Fondue in the history of Switzerland
The classic fondue is a creamy dish. It is obtained by gradually melting pieces of cheese in a heavily heated wine. During the preparation, additional flavors are achieved through different spices. You can dip pieces of bread or vegetables into the dish with the help of special forks.
In recent times, variations with meat have been created with short dipping in fat for frying or cooking in broth, as well as in the form of a chocolate dessert. So in practice there is a traditional and non-traditional fondue.
Fondue, which is today a national dish of the Swiss, originates from the alpine cuisine. It is believed that the shepherds in the mountainous parts warmed themselves in the evenings by melting pieces of cheese to a thick homogenous mixture in a pot of wine, heated on the fire. They dipped in this mixture pieces of bread put on a long sticks – spits. So, apart from staying warm despite of the cold mountain weather in the evenings, they significantly improved the taste of their food.
Because they stayed for a long time on the pastures, the cheese and the bread were very dry and dry food was not “the best”. And the fondue combines various flavors and aromas – from wine, from different types of cheese and from spices.
There are different versions of the initial history of fondue in Switzerland. They are rather legends, and some point out to the XIV century, others century-two later. In any case, a fondue recipe has been found in a Zurich manual from the XVII century, which means that the meal was widespread and even emblematic. In 1885 Fondue was already with a “rank” of a national dish – included in the recipe book of a famous cooking school in Zurich, and in a form quite similar to the present ones.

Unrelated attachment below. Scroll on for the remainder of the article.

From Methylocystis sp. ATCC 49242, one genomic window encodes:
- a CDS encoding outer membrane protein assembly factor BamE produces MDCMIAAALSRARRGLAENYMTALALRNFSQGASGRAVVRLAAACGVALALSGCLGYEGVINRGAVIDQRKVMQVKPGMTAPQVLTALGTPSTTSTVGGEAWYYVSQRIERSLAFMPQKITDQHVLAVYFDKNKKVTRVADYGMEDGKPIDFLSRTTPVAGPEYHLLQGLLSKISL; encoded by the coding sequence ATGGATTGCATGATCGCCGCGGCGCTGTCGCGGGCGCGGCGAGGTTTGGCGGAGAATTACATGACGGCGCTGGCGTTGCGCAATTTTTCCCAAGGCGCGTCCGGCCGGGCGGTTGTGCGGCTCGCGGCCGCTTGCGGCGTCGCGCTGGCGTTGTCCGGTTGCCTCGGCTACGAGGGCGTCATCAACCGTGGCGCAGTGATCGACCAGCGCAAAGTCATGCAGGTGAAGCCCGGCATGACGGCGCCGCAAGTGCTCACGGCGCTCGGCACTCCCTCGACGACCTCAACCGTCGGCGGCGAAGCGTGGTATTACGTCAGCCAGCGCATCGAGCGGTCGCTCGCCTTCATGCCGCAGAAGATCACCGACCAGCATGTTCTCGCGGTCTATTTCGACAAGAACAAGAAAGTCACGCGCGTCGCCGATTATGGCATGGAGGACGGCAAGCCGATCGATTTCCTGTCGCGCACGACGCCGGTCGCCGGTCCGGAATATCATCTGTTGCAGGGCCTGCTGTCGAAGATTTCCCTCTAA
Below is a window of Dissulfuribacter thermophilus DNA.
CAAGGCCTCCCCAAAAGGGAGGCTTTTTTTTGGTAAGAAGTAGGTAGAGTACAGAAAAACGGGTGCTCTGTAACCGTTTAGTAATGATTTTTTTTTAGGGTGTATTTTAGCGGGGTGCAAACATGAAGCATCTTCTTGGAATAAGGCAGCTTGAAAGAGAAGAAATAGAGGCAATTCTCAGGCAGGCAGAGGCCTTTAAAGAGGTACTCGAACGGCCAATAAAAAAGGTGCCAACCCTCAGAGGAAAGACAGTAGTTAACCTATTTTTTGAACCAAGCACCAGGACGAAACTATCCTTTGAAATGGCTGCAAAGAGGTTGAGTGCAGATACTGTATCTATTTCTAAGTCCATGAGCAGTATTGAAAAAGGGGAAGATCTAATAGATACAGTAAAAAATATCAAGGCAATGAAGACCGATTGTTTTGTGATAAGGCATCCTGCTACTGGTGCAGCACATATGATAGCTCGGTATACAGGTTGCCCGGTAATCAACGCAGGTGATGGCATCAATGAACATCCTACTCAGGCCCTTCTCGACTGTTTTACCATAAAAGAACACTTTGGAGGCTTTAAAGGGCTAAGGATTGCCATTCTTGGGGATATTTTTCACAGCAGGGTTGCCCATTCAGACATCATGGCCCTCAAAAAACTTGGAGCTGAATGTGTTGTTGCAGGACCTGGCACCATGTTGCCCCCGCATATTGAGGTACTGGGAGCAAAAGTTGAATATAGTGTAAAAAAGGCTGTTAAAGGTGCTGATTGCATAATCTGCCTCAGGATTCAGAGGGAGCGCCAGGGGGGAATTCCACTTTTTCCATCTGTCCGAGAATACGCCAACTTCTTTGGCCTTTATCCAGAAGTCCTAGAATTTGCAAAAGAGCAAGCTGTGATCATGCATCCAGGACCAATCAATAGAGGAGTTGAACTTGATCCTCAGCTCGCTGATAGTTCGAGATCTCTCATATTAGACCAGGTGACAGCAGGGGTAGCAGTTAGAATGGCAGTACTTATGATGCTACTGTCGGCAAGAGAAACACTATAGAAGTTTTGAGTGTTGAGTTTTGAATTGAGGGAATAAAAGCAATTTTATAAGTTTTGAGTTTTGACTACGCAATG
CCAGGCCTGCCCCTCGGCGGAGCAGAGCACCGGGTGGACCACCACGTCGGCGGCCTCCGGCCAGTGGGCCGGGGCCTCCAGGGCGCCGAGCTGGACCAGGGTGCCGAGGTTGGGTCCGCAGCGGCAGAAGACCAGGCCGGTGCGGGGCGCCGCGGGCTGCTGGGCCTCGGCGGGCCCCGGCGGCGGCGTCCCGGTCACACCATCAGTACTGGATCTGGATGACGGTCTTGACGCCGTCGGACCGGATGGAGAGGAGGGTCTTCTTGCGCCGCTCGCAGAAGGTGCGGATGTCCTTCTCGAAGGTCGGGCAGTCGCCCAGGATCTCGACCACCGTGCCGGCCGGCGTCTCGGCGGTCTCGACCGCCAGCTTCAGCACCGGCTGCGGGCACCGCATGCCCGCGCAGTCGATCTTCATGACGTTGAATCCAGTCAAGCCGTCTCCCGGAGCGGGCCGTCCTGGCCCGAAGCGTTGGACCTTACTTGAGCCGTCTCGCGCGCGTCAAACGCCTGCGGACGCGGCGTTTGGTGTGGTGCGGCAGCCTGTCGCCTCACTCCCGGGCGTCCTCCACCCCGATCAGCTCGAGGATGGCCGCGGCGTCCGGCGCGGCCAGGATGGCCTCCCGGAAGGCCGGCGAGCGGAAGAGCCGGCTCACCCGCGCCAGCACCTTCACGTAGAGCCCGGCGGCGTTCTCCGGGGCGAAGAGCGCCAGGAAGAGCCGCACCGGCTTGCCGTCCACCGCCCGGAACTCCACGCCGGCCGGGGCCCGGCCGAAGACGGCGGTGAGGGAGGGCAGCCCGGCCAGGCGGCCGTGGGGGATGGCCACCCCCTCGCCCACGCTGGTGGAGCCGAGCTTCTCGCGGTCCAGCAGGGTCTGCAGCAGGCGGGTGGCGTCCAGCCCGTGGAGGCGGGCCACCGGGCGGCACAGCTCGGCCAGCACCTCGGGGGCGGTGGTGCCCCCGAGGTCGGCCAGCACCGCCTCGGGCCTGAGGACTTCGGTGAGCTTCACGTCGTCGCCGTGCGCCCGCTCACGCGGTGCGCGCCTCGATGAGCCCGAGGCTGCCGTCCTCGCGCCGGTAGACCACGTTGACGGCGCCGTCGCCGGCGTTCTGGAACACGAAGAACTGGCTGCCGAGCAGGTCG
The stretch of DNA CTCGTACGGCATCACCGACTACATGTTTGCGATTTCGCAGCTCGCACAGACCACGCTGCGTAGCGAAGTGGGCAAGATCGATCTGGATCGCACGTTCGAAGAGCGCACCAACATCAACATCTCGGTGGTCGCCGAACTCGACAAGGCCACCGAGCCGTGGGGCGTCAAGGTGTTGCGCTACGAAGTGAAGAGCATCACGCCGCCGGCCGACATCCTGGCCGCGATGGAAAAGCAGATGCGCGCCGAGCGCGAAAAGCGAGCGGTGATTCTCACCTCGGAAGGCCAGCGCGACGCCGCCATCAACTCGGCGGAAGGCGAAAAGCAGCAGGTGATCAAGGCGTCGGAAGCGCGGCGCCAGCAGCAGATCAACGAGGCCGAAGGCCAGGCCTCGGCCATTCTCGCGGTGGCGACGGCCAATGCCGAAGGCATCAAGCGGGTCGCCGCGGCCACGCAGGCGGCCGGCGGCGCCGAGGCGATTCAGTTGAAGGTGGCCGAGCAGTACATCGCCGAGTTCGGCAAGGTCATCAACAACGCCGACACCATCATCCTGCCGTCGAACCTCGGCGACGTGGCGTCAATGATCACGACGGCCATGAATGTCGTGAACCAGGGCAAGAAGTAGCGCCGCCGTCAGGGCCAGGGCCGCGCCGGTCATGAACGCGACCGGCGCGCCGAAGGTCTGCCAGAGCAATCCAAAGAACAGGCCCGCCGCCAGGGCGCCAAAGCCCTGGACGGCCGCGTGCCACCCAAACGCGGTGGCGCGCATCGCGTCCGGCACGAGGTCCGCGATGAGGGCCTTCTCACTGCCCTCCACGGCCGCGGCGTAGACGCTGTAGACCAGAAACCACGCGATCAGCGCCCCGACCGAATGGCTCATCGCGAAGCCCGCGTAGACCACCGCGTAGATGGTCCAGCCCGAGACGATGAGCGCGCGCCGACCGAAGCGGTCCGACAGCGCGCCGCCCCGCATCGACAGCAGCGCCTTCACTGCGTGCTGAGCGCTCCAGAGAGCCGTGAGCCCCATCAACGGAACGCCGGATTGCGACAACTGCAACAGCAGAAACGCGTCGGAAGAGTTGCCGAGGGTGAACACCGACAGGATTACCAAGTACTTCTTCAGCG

Nowadays, Switzerland has a Day of the Fondue made with cheese, which is on April 11th. Meat fondue also has the characteristics of the alpine cuisine and can be considered a part of the culinary traditions of the Swiss.
The interesting history of the chocolate fondue
The history of the chocolate fondue is also very intresting. It was invented by the Swiss company Toblerone, but this fondue is not “born” in Switzerland.
The chocolate fondue appeared for the first time in the United States and more specifically in New York. This happened in 1966 at a briefing of the company that wanted to become famous with the new dish on the big American market. And a good advertisement in the United States guarantees popularity all over the world as well.